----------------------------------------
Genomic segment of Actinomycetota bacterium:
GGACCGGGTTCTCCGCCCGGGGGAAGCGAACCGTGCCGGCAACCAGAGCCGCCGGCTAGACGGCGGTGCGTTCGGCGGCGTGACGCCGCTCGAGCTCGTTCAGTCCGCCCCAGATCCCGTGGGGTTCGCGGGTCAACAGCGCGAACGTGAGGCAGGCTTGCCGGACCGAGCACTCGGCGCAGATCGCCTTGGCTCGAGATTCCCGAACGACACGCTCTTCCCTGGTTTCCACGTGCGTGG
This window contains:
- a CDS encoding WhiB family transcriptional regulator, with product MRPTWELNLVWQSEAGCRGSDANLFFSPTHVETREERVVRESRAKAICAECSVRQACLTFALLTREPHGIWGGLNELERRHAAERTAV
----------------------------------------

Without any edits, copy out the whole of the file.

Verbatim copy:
Genomic segment of Actinomycetota bacterium:
GGACCGGGTTCTCCGCCCGGGGGAAGCGAACCGTGCCGGCAACCAGAGCCGCCGGCTAGACGGCGGTGCGTTCGGCGGCGTGACGCCGCTCGAGCTCGTTCAGTCCGCCCCAGATCCCGTGGGGTTCGCGGGTCAACAGCGCGAACGTGAGGCAGGCTTGCCGGACCGAGCACTCGGCGCAGATCGCCTTGGCTCGAGATTCCCGAACGACACGCTCTTCCCTGGTTTCCACGTGCGTGG
This window contains:
- a CDS encoding WhiB family transcriptional regulator, with product MRPTWELNLVWQSEAGCRGSDANLFFSPTHVETREERVVRESRAKAICAECSVRQACLTFALLTREPHGIWGGLNELERRHAAERTAV